Amazon launched a new sustainable brand for the climate-conscious consumer: Amazon aware. All Amazon Aware products have certifications that are part of the Climate Pledge Friendly program.
The amazon’s brand new sustainable, eco-friendly range may seem great on the surface. We are accustomed to seeing labels such as “organic” and “bio” on everything as of late, so Amazon’s newest brand takes that up a notch. This gives the impression that Amazon is making great strides with its sustainability initiatives. However, it’s not as sustainable as you think. Dig deeper and you’ll see claims of climate-friendliness are problematic at best. Even more concerning is their not so shocking bleak environmental record. Amazon’s operations emitted the equivalent of 60.64 million metric tons of carbon dioxide (CO2) in 2020. This is up from Amazon’s 2019 emissions, which were 51.17 million metric tons. The company reported the increase in emissions was due to the surge in online shopping amid the pandemic.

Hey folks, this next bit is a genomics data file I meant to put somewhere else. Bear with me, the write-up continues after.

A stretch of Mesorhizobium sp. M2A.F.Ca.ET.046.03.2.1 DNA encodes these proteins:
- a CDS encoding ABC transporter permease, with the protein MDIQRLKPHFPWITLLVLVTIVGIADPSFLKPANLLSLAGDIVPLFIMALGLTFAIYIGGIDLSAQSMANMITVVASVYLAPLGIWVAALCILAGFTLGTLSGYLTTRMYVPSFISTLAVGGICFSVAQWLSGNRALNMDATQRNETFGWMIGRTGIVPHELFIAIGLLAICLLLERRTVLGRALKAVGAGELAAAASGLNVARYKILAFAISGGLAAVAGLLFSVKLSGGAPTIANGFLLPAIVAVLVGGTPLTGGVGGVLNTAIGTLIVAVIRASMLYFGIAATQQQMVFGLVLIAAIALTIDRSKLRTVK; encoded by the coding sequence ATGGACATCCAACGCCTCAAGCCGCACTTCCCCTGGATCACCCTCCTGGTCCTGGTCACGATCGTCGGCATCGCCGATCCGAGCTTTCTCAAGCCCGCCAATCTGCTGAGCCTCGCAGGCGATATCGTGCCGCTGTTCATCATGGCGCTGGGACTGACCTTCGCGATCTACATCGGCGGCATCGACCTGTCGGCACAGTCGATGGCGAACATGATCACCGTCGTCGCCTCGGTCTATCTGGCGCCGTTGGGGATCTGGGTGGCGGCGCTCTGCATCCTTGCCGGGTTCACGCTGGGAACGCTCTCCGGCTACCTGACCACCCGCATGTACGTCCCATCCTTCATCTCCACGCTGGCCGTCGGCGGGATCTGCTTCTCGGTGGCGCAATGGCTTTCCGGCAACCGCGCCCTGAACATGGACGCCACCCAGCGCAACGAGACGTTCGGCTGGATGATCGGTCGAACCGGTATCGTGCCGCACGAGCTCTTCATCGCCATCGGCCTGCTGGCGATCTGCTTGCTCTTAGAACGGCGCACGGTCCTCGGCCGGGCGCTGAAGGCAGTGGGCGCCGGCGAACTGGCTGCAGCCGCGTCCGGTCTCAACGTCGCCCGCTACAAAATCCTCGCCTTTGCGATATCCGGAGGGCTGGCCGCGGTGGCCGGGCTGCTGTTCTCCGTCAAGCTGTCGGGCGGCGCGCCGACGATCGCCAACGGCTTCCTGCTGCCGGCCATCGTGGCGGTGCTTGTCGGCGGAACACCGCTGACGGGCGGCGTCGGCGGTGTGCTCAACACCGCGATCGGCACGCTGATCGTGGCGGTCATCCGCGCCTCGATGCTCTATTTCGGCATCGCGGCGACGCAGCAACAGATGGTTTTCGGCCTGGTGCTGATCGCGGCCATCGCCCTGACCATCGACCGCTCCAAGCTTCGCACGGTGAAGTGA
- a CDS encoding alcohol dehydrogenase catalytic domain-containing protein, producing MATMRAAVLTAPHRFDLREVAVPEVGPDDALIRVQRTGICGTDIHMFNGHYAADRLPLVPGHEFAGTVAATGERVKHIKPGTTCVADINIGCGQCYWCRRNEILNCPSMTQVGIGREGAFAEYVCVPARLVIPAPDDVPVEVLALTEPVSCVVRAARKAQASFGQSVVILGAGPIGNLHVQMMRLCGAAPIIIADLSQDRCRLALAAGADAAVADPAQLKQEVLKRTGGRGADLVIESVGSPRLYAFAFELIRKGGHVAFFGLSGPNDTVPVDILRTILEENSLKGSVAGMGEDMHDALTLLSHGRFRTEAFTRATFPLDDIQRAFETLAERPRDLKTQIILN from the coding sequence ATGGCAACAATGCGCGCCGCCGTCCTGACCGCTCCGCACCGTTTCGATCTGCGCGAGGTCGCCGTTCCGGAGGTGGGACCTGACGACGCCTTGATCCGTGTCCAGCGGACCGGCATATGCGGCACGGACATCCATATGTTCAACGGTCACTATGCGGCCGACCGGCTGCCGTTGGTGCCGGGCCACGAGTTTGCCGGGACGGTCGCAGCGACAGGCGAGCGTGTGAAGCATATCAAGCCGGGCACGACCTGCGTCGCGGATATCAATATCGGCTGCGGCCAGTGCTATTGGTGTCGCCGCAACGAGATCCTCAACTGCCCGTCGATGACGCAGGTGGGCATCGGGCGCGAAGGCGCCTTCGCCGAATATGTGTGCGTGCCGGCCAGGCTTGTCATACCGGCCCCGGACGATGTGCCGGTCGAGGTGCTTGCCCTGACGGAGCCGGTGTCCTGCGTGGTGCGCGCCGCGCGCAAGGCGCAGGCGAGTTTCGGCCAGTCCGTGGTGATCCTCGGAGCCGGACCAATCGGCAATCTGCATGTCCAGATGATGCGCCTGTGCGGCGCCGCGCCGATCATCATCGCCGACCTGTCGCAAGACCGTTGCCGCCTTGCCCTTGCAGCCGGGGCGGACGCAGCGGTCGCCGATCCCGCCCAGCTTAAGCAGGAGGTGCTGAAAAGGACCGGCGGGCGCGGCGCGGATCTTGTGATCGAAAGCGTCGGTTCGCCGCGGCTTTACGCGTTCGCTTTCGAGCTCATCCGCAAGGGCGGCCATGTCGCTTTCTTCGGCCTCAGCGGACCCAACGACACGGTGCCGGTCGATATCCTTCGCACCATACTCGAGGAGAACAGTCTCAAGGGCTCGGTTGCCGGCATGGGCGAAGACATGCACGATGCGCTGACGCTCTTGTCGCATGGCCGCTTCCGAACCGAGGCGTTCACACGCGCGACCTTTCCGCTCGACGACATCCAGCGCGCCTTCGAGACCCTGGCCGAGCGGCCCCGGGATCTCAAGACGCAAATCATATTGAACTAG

In 2021, a new study by Pacific Environment and Stand.earth found that the internet giant is among the top ten polluters in overseas shipping, contributing to the world’s e-waste crisis, and is contributing to the destruction of millions of unsold and returned items each year, from books to hairdryers and even laptops.
How can one truly be climate friendly without considering the impacts of online shopping? When it comes to the environment, Amazon is not as sustainable as you think.
You Can’t Be Part of the Problem and the Solution
Why does Amazon care about sustainability now? Well, consumers have shown that they care—and Amazon wants their business. According to research from GlobeScan, nearly 80% of people worldwide want companies to take action on climate change. At the same time, consumer spending habits are shifting: there's a big demand for sustainable products, and people are willing to pay a premium for these items.
So it's no surprise that Amazon is paying attention. They want to tap into this need and make sure that shoppers know that they're doing it.